And, finally, a more subtle issue: How does a wine writer work? What’s their working personality? Are they subject to irrationality and flights of fancy that impact the quality of their work? The Meyers-Briggs Type Indicator® measures psychological preferences in how people perceive the world and make decisions.
These factors combined:
* What is your wine knowledge base?
* What do you do well / what are your strengths?
* How do you perceive the world and make decisions / what’s your style?
* Are you trustworthy?
All make up the whole person that fills in the credibility gaps that are otherwise deficient in a one-dimensional view of a writer through his or her writings.
So, I’ve created my own equation. If you know me, you would know that a math equation is the last thing that’s a strength, but this is relatively simple. My equation says: Respect = Your Knowledge + Your Strengths + Your Style divided by your Trust Quotient.
Assuming that those factors come out positively, than, ultimately, an online wine writer should stand in judgment against any other wine writer regardless of the masthead they write for.
In that vein, here are is the $100 bucks worth of analysis that I’ve spent to understand myself a little bit better. As my profiles indicate, I’m driven, work towards expertise, I’m self-confident, strategic and an achiever. To that end, I’m willing to stand in the court of public opinion in order to earn your trust and respect.
Jeff Lefevere’s Knowledge (Goodgrape.com archives from 01/05 – 02/11)
Jeff Lefevere’s Trust Quotient (initiates a PDF download of my actual report)
Jeff Lefevere’s StrengthsFinder (initiates a PDF download of my actual report)
Jeff Lefevere’s Myers-Briggs Type Indicator (initiates a PDF download of my actual report)
Finally, if it seems like I’m defensive, I’m not. My personality profile indicates that I’m a leader, responsible and accountable; it’s a mantle I take on for all online wine writers.
February 19 2011
Wine Intelligence, a wine research firm based in London, released their “Portraits USA 2011” report this week highlighting six distinct groups of consumers based on their relationship with wine.
According to the press release and marketing materials, the research provides insight into six prevailing consumer-based wine segments.
To this I say, “Fantastic.”
I also say, “Constellation Wines did this in 2006 with their Project Genome study and the Wine Intelligence bracketing of consumers has more than a passing resemblance to the Constellation study that was hailed at the time as a ‘landmark’ piece of consumer research.”
Take a look at the three images below and tell me that they aren’t materially the same. The only difference I can determine is you can read a substantive summary of the Constellation research for free and the Wine Intelligence research will cost you $3,750.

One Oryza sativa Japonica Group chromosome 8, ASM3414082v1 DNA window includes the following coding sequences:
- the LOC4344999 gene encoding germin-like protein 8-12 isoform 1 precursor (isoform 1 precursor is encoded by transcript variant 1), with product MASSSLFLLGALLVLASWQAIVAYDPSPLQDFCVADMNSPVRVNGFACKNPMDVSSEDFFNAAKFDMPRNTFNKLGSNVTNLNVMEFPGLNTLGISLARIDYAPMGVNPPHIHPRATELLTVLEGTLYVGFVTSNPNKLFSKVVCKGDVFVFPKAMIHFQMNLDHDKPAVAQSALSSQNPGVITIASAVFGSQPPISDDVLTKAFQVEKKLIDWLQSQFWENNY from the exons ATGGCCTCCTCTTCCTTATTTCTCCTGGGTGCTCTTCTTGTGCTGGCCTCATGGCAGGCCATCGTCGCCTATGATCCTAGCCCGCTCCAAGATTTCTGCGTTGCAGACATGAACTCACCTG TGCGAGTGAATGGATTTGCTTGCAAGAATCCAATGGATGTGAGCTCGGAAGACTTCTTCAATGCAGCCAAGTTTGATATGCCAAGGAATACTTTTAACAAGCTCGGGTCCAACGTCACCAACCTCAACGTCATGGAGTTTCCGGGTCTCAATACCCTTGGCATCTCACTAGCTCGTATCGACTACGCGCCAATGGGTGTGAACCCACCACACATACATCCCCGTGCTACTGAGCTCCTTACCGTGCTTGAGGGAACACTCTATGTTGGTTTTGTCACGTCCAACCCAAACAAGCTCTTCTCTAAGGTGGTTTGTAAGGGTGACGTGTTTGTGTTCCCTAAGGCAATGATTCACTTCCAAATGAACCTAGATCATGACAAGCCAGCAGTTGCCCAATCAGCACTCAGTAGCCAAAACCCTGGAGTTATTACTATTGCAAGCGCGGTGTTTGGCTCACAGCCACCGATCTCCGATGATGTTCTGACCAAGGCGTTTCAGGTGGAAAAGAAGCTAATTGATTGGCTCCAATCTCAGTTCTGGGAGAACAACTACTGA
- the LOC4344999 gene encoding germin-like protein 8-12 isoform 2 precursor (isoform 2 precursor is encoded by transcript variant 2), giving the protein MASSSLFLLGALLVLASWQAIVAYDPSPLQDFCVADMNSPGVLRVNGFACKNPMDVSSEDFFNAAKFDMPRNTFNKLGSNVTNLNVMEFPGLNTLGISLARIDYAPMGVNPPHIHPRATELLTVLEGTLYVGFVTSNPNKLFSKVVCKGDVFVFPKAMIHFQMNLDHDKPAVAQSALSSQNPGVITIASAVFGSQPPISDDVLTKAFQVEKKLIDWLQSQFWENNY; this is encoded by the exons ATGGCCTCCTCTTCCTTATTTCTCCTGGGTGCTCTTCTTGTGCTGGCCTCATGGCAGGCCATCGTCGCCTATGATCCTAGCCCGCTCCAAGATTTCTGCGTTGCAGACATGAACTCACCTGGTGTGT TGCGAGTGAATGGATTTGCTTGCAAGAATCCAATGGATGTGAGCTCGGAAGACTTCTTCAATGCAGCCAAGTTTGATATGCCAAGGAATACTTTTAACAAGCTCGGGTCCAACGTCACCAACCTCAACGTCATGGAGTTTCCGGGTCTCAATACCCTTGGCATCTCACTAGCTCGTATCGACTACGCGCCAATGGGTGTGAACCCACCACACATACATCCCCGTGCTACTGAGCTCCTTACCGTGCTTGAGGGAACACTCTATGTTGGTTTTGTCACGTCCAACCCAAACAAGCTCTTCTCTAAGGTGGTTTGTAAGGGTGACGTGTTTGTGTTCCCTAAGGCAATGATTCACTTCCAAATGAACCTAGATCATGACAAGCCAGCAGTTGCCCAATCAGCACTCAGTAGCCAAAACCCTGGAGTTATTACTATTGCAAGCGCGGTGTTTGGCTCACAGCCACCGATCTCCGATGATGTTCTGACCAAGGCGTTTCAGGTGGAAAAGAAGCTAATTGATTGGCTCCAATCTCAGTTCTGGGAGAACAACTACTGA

No mention in the Wine Intellligence marketing materials about methodology or inspiration for their market segmentation, either.
PT Barnum said there’s a sucker born every minute. PT Barnum didn’t acknowledge, however, people with a memory like an elephant.
Constellation Project Genome
Comparison Chart Between the Two
February 18 2011
It comes packaged like a condom sized for the Jolly Green Giant and it preserves your wine. With that incongruent image now seared into your mental retina, you’d be doing yourself a favor to check out a newcomer to the wine preservation market – Wine Shield.
Packaged for retail in packs of six and 10, Wine Shield is a food grade quality plastic disc that is approximately the circumference of a bottle of wine. Using a provided prong applicator, the Wine Shield is inserted into a bottle of wine where it floats on top of the remains of the bottle and acts as an oxygen barrier preserving the integrity of the wine for up to a week according to its inventors – an Aussie group called Wine Preserva.
Distributed state side by the same folks who sell WineSkin (the bottle transport bag), additional benchmark lab tests were conducted by ETS Laboratories in Napa. Using a Wine Shield against control bottles with no preservation method, ETS found a marked difference in the quality of wine preserved with a Wine Shield as indicated by oxidation over a period of three to seven days. Wine Shield, in their marketing materials, splits the difference and claims it, “Will preserve the taste and aroma of the wine at restaurant quality for up to five days.”
While lab tests are great, they are no match to kitchen counter testing so I set out to do my own trial. Using two bottles of an identical red blend (the appropriately called HOUSE WINE from The Magnificent Wine Company), I put a half bottle under the Wine Shield for five days and tasted it against a freshly opened bottle.
Color me surprised. I’m an avowed Vacuvin and refrigeration guy, so the notion of keeping a bottle of wine out on the countertop created more than a hint of skepticism. Yet, five days later not only was the wine preserved by the Wine Shield perfectly potable, but I’d dare say that is had imperceptible levels of degradation. It merely tasted as if it had been nicely decanted next to the freshly opened bottle. The nose was still delightfully intact, the fruit was abundant and the tannins had softened to a smooth, fine grain.